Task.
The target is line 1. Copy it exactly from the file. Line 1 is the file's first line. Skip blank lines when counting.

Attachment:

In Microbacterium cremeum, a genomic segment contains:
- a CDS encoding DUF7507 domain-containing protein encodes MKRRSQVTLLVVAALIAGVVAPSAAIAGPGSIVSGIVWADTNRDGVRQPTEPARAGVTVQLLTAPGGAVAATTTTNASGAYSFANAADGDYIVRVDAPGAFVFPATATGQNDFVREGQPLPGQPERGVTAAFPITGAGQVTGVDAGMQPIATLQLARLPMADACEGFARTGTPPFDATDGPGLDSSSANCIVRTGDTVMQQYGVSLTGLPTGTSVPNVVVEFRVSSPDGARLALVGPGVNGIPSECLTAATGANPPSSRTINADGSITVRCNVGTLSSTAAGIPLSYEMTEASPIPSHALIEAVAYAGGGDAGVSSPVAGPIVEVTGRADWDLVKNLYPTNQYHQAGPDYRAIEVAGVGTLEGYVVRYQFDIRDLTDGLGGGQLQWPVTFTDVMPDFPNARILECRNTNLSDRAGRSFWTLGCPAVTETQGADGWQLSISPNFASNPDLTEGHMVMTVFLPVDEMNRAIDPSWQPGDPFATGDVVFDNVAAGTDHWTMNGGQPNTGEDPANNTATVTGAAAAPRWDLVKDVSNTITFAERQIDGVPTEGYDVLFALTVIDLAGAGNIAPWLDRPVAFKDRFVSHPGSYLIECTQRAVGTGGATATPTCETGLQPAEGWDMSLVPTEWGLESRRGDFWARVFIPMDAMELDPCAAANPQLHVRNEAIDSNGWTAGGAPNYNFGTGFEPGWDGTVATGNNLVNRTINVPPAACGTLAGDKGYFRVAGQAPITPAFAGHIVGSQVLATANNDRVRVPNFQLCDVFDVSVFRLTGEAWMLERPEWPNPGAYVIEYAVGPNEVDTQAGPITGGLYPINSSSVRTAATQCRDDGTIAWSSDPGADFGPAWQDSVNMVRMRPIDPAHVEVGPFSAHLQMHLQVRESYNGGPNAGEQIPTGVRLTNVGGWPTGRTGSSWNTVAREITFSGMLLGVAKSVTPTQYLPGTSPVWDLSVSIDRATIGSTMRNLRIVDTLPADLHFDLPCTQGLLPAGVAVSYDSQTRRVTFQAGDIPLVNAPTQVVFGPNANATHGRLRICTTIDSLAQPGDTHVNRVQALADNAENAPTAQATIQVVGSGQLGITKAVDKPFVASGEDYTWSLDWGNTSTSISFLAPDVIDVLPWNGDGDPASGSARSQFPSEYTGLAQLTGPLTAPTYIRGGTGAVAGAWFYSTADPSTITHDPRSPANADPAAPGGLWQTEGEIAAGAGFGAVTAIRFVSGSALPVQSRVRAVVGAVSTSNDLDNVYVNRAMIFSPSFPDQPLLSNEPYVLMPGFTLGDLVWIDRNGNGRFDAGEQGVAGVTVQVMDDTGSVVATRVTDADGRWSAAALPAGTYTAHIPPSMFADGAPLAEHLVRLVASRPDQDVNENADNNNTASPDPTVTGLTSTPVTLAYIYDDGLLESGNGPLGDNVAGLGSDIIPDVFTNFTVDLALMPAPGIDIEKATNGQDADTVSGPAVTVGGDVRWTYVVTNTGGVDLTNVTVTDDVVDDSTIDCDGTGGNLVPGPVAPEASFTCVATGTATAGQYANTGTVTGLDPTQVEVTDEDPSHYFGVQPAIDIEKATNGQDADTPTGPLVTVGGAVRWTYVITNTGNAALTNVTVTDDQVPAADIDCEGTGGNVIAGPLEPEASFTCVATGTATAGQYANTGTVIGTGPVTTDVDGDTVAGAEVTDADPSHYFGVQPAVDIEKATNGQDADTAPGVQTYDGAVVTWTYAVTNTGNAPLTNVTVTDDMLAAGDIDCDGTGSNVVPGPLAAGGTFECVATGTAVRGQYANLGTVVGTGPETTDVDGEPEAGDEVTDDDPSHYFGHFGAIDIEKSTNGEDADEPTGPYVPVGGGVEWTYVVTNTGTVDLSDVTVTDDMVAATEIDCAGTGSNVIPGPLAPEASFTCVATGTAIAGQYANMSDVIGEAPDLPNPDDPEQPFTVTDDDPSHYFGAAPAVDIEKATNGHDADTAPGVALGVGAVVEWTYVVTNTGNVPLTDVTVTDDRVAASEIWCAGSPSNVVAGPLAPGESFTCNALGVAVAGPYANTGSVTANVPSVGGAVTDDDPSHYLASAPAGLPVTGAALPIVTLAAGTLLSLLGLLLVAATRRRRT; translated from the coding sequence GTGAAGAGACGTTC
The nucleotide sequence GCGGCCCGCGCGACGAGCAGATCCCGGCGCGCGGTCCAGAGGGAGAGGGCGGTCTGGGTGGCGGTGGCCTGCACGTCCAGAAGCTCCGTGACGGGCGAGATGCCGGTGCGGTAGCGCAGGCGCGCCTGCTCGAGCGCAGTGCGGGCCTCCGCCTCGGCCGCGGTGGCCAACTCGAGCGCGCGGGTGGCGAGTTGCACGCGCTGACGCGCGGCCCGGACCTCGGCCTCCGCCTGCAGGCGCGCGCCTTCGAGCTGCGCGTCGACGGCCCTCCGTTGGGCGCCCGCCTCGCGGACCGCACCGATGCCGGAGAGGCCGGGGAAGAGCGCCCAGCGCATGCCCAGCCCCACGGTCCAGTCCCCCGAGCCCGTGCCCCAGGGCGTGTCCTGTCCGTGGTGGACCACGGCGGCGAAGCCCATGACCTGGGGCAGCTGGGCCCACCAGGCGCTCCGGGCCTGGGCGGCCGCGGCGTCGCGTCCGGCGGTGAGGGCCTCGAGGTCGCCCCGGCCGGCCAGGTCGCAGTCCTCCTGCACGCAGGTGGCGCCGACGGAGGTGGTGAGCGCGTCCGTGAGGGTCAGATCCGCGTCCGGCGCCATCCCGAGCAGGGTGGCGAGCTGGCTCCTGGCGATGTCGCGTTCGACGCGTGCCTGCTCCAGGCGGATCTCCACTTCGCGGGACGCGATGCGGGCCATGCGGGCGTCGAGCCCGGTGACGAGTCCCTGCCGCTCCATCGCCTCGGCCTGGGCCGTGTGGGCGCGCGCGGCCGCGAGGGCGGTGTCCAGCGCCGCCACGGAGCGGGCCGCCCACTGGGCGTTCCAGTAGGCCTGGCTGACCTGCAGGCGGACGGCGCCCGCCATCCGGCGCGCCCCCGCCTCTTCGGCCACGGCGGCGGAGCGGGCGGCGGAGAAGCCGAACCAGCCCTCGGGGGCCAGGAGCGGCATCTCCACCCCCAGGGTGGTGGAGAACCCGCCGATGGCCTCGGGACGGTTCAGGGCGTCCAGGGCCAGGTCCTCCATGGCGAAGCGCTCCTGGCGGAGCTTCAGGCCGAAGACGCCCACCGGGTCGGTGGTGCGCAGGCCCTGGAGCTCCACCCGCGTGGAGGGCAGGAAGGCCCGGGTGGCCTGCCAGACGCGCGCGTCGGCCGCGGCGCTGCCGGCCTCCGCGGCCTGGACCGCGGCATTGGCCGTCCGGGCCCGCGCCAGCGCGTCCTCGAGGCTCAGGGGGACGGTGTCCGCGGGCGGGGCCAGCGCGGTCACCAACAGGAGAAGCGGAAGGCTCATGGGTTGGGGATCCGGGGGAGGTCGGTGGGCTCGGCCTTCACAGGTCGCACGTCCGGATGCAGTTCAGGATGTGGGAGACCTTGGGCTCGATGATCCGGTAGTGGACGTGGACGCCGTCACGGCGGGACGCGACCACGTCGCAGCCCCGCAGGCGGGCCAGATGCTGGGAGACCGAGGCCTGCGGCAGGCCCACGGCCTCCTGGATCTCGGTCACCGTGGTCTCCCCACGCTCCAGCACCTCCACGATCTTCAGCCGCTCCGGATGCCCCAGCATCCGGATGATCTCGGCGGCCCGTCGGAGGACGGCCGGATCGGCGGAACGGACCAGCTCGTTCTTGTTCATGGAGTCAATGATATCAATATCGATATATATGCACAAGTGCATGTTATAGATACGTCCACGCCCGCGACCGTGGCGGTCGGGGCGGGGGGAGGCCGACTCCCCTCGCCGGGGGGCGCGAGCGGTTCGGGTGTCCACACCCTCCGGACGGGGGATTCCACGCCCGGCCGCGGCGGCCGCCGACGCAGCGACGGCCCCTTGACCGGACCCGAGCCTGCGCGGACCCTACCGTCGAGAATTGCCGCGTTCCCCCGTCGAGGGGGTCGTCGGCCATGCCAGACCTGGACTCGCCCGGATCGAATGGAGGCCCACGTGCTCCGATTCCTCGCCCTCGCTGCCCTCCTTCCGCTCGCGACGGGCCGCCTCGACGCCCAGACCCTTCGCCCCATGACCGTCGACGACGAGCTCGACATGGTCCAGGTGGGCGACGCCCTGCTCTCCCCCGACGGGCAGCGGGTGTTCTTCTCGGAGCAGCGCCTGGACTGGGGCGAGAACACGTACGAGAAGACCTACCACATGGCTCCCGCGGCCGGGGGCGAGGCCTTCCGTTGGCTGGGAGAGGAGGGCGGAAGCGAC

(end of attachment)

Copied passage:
In Microbacterium cremeum, a genomic segment contains: